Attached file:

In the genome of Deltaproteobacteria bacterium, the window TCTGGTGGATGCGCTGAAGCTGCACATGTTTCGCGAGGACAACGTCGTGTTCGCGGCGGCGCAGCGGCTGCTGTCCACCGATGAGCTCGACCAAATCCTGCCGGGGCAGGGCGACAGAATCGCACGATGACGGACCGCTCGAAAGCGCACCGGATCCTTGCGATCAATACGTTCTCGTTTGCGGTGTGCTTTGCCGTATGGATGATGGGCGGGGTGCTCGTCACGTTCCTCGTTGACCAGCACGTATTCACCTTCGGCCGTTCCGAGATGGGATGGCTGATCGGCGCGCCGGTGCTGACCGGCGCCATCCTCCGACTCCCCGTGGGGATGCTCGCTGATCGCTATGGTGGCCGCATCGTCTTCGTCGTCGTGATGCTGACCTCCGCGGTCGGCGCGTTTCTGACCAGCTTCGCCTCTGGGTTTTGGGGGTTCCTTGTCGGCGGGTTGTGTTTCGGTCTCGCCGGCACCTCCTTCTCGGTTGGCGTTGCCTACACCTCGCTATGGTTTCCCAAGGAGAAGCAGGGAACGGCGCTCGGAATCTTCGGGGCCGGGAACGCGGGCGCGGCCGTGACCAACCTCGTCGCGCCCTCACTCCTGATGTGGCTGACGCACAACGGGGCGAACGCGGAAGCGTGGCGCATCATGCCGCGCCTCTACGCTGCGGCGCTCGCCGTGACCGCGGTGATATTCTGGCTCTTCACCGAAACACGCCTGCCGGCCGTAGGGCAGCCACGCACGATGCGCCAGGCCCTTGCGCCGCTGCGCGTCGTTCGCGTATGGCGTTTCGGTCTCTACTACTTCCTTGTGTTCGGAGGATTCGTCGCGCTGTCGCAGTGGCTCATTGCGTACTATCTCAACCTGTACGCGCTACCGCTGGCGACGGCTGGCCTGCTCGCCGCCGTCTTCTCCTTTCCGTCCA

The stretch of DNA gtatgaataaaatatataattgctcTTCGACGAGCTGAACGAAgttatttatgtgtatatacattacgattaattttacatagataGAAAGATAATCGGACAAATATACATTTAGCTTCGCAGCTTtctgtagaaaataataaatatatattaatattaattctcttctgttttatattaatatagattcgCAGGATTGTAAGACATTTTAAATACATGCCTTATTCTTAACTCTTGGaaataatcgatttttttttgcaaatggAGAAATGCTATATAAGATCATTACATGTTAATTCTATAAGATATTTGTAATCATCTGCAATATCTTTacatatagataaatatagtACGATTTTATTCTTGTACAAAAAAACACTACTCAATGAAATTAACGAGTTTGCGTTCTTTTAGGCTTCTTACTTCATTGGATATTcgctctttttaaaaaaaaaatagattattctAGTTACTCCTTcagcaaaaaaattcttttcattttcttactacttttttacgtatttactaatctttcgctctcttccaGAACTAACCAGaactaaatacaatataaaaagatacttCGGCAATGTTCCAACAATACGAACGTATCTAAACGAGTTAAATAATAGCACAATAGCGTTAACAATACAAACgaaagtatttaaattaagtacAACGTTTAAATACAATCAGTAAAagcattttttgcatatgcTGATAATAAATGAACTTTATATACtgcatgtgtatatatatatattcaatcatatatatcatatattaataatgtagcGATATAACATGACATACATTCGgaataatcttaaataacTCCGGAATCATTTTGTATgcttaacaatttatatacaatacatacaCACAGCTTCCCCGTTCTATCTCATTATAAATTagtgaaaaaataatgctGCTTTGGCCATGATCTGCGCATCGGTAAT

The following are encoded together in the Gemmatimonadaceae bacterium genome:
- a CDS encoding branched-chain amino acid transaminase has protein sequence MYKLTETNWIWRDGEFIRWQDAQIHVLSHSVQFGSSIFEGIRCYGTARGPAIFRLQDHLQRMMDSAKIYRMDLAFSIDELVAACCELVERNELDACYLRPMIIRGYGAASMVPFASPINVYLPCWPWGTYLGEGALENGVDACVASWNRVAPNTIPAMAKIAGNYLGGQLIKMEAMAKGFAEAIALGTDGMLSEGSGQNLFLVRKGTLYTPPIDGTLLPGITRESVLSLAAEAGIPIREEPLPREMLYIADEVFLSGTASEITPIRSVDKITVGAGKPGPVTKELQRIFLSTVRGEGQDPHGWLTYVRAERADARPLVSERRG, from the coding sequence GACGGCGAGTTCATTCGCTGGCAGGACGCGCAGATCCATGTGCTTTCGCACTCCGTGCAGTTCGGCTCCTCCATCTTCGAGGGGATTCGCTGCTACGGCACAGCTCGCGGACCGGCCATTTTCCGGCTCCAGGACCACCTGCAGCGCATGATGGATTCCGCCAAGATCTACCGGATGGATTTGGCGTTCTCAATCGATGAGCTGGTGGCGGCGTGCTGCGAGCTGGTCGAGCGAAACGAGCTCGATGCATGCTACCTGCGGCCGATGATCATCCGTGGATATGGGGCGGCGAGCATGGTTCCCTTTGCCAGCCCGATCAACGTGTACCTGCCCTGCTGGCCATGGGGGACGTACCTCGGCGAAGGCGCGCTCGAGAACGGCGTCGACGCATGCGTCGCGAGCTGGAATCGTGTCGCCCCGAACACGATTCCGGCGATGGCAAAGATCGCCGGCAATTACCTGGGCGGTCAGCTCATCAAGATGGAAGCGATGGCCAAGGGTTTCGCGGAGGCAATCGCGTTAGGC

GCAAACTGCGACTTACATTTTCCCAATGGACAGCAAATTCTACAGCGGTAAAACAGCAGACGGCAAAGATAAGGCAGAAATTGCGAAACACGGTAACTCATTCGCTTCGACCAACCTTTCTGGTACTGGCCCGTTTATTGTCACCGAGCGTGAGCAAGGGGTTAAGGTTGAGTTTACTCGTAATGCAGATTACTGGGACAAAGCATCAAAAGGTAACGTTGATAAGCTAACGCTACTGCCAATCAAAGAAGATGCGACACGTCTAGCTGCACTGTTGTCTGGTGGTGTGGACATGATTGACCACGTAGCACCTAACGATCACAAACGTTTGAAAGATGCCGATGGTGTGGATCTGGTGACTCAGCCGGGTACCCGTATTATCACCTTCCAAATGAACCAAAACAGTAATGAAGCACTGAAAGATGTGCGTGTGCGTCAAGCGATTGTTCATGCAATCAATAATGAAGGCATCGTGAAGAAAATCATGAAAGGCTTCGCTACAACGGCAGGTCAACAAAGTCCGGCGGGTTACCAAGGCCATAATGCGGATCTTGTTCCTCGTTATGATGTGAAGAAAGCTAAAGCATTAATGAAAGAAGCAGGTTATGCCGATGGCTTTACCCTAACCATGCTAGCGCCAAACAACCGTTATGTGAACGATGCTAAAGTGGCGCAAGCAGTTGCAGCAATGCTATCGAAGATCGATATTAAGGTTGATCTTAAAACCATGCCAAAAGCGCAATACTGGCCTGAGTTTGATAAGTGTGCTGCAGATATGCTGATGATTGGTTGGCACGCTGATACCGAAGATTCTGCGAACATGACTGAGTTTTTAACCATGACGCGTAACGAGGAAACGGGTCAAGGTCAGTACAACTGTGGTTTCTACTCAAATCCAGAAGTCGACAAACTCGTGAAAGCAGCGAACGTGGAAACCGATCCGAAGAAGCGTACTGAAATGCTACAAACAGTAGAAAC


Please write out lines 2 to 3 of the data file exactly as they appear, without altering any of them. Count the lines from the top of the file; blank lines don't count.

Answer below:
The stretch of DNA gtatgaataaaatatataattgctcTTCGACGAGCTGAACGAAgttatttatgtgtatatacattacgattaattttacatagataGAAAGATAATCGGACAAATATACATTTAGCTTCGCAGCTTtctgtagaaaataataaatatatattaatattaattctcttctgttttatattaatatagattcgCAGGATTGTAAGACATTTTAAATACATGCCTTATTCTTAACTCTTGGaaataatcgatttttttttgcaaatggAGAAATGCTATATAAGATCATTACATGTTAATTCTATAAGATATTTGTAATCATCTGCAATATCTTTacatatagataaatatagtACGATTTTATTCTTGTACAAAAAAACACTACTCAATGAAATTAACGAGTTTGCGTTCTTTTAGGCTTCTTACTTCATTGGATATTcgctctttttaaaaaaaaaatagattattctAGTTACTCCTTcagcaaaaaaattcttttcattttcttactacttttttacgtatttactaatctttcgctctcttccaGAACTAACCAGaactaaatacaatataaaaagatacttCGGCAATGTTCCAACAATACGAACGTATCTAAACGAGTTAAATAATAGCACAATAGCGTTAACAATACAAACgaaagtatttaaattaagtacAACGTTTAAATACAATCAGTAAAagcattttttgcatatgcTGATAATAAATGAACTTTATATACtgcatgtgtatatatatatattcaatcatatatatcatatattaataatgtagcGATATAACATGACATACATTCGgaataatcttaaataacTCCGGAATCATTTTGTATgcttaacaatttatatacaatacatacaCACAGCTTCCCCGTTCTATCTCATTATAAATTagtgaaaaaataatgctGCTTTGGCCATGATCTGCGCATCGGTAAT

The following are encoded together in the Gemmatimonadaceae bacterium genome: